Life of Pi
How we cite our quotes:
I practised religious rituals that I adapted to the circumstances – solitary Masses without priests or consecrated Communion Hosts, darshans without murtis, and pujas with turtle meat for prasad, acts of devotion to Allah not knowing where Mecca was and getting my Arabic wrong. They brought me comfort, that is certain. But it was hard, oh, it was hard. Faith in God is an opening up, a letting go, a deep trust, a free act of love – but sometimes it was so hard to love. Sometimes my heart was sinking so fast with anger, desolation and weariness, I was afraid it would sink to the very bottom of the Pacific and I would not be able to lift it back up. (2.74.1)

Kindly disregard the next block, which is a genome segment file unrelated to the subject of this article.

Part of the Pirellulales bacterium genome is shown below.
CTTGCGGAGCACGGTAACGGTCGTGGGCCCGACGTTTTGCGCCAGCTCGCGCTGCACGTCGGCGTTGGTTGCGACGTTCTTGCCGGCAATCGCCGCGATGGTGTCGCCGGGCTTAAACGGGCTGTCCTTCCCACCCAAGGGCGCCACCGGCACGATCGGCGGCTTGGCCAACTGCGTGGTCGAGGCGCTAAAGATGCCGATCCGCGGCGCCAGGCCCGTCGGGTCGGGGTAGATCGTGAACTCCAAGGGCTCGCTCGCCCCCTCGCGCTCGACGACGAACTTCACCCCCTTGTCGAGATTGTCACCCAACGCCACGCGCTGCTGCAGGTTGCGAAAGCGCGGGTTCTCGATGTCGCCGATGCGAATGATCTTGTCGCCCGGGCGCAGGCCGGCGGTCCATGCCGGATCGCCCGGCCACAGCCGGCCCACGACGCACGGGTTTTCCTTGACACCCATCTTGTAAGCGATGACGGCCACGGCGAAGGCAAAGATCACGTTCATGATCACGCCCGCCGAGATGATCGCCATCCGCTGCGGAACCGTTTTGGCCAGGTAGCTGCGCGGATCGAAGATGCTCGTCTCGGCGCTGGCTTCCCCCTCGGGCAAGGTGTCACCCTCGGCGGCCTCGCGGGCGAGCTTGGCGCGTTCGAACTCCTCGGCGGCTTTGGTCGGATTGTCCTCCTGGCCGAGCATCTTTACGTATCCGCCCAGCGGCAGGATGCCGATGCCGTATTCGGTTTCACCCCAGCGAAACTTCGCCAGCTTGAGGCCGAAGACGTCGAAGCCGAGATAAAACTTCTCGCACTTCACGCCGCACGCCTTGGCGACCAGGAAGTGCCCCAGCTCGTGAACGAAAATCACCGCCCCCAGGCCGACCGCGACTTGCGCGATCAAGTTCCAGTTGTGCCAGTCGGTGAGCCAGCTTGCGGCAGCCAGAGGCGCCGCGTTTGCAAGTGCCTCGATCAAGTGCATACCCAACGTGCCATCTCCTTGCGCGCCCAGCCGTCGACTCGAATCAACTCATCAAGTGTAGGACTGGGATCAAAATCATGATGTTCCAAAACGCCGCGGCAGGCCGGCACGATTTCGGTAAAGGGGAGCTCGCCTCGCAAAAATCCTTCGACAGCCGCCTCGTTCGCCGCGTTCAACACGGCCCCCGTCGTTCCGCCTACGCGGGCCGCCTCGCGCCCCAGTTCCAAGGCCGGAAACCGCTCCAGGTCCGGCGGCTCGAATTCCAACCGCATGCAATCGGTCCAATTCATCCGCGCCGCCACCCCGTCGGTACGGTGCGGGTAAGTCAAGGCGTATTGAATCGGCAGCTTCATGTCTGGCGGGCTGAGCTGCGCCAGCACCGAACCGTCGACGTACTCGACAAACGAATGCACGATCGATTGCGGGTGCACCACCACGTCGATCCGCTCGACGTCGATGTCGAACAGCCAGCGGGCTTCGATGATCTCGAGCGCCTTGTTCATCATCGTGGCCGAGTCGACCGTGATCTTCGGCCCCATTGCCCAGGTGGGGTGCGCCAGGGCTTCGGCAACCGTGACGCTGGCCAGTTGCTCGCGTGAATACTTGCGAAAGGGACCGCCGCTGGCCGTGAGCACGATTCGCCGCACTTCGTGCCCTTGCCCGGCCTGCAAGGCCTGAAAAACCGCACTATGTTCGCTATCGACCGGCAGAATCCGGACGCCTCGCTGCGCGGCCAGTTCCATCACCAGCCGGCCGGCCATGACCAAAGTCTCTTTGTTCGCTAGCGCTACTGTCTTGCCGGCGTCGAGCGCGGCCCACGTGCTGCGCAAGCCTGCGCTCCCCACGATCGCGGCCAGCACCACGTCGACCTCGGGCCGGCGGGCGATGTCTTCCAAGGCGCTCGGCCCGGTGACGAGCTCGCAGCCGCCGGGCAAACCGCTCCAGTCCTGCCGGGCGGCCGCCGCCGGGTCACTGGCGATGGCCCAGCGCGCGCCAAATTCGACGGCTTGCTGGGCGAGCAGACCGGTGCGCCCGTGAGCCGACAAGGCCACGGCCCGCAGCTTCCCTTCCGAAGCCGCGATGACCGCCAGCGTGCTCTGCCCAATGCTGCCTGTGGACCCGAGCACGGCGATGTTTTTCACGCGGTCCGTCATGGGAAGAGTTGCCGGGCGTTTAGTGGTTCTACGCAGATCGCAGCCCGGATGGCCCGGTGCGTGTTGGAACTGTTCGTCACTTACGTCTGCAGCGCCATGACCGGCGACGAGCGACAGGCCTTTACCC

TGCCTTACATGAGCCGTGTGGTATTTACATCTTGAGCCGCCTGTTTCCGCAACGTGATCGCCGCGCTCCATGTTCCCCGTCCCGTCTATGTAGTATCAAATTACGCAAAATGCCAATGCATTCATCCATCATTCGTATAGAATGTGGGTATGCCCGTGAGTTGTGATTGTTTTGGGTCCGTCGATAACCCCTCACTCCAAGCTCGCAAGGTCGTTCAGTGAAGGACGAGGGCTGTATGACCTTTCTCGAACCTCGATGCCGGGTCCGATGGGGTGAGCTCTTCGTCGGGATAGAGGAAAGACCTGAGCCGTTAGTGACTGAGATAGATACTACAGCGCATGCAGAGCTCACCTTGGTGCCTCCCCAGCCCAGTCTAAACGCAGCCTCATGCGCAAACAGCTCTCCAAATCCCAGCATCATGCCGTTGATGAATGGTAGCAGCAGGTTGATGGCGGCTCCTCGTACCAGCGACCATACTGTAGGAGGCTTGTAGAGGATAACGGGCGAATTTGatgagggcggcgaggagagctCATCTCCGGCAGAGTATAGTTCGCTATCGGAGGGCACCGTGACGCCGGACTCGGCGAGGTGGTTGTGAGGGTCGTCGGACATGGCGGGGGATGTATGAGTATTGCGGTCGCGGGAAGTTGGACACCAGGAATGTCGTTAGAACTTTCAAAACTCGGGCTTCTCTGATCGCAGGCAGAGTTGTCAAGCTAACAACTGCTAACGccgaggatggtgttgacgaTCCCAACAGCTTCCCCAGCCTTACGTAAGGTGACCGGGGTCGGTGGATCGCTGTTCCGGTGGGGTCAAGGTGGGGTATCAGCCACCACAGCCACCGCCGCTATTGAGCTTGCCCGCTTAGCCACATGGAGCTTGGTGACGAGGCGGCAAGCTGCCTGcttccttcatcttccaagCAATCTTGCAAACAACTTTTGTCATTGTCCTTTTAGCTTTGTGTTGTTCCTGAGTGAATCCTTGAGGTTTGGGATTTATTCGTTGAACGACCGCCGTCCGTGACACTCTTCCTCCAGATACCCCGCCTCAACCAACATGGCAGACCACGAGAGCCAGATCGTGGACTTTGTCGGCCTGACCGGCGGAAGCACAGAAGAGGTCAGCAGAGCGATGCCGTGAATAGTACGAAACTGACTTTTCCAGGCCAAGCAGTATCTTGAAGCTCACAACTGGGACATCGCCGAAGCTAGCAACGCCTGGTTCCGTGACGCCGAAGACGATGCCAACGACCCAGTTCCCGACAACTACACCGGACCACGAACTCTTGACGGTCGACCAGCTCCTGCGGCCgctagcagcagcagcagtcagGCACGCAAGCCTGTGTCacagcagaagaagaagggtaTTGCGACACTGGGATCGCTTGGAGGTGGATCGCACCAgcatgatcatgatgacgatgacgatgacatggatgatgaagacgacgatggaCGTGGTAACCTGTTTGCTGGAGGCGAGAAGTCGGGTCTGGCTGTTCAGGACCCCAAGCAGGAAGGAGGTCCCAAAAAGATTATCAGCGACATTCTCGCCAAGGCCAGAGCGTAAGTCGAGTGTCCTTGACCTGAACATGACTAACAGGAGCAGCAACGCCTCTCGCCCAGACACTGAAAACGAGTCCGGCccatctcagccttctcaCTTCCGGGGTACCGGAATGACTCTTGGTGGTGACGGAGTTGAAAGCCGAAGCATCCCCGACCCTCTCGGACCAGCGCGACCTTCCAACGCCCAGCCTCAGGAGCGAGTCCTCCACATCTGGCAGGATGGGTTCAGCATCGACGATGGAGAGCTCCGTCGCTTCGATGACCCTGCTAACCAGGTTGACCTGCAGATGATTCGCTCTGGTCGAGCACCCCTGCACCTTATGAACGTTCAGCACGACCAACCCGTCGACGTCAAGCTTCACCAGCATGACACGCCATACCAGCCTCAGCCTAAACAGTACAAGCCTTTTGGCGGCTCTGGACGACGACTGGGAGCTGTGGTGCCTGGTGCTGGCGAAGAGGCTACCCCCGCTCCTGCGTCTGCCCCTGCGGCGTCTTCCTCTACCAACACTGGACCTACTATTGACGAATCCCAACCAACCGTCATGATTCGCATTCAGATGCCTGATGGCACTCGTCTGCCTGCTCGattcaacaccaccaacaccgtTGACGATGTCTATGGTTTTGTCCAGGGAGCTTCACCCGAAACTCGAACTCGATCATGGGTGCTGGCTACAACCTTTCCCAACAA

Pi continues to practice his religious faiths at sea. (And isn't it perfect, given Pi's earlier assertions about religion, that he can't practice them according to the letter of the law? That he must adapt, trusting his intentions and good will?) It may seem like Pi's faith – at least in the first part of the novel – is blissful and untroubled. But don't forget the great test it undergoes on the ocean. During his suffering (see Themes: Suffering and Themes: Fear), Pi often comes close to losing hope. In this way, his faith is hard-won and hard-fought. It comes to have both an element of lightness and the weight of struggle.